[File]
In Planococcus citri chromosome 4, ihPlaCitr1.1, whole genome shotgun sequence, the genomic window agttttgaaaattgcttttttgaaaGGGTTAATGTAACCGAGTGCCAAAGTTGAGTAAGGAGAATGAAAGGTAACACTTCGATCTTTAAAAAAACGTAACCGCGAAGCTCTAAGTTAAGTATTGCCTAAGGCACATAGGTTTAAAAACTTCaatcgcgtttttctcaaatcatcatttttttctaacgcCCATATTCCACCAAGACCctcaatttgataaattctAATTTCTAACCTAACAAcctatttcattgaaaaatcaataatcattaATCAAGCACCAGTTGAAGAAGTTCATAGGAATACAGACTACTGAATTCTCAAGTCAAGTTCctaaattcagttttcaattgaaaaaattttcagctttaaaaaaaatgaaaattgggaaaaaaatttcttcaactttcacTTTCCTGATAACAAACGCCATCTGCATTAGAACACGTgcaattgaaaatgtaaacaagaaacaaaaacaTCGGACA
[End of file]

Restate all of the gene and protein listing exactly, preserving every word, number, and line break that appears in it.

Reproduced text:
In Planococcus citri chromosome 4, ihPlaCitr1.1, whole genome shotgun sequence, the genomic window agttttgaaaattgcttttttgaaaGGGTTAATGTAACCGAGTGCCAAAGTTGAGTAAGGAGAATGAAAGGTAACACTTCGATCTTTAAAAAAACGTAACCGCGAAGCTCTAAGTTAAGTATTGCCTAAGGCACATAGGTTTAAAAACTTCaatcgcgtttttctcaaatcatcatttttttctaacgcCCATATTCCACCAAGACCctcaatttgataaattctAATTTCTAACCTAACAAcctatttcattgaaaaatcaataatcattaATCAAGCACCAGTTGAAGAAGTTCATAGGAATACAGACTACTGAATTCTCAAGTCAAGTTCctaaattcagttttcaattgaaaaaattttcagctttaaaaaaaatgaaaattgggaaaaaaatttcttcaactttcacTTTCCTGATAACAAACGCCATCTGCATTAGAACACGTgcaattgaaaatgtaaacaagaaacaaaaacaTCGGACA